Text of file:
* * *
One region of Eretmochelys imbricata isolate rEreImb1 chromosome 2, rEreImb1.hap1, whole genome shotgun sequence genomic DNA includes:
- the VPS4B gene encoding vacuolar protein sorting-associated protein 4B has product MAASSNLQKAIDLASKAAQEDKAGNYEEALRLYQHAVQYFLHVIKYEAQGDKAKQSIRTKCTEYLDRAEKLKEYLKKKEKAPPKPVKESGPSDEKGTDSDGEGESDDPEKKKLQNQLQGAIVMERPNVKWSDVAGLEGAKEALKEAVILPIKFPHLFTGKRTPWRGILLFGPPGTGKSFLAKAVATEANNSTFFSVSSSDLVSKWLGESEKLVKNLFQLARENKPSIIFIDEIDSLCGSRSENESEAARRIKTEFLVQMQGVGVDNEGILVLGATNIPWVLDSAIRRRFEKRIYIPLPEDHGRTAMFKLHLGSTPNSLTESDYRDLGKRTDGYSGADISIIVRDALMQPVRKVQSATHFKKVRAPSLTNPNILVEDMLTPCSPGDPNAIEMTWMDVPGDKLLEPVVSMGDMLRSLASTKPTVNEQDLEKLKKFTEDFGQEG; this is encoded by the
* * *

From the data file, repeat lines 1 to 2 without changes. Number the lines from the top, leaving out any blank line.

One region of Eretmochelys imbricata isolate rEreImb1 chromosome 2, rEreImb1.hap1, whole genome shotgun sequence genomic DNA includes:
- the VPS4B gene encoding vacuolar protein sorting-associated protein 4B has product MAASSNLQKAIDLASKAAQEDKAGNYEEALRLYQHAVQYFLHVIKYEAQGDKAKQSIRTKCTEYLDRAEKLKEYLKKKEKAPPKPVKESGPSDEKGTDSDGEGESDDPEKKKLQNQLQGAIVMERPNVKWSDVAGLEGAKEALKEAVILPIKFPHLFTGKRTPWRGILLFGPPGTGKSFLAKAVATEANNSTFFSVSSSDLVSKWLGESEKLVKNLFQLARENKPSIIFIDEIDSLCGSRSENESEAARRIKTEFLVQMQGVGVDNEGILVLGATNIPWVLDSAIRRRFEKRIYIPLPEDHGRTAMFKLHLGSTPNSLTESDYRDLGKRTDGYSGADISIIVRDALMQPVRKVQSATHFKKVRAPSLTNPNILVEDMLTPCSPGDPNAIEMTWMDVPGDKLLEPVVSMGDMLRSLASTKPTVNEQDLEKLKKFTEDFGQEG; this is encoded by the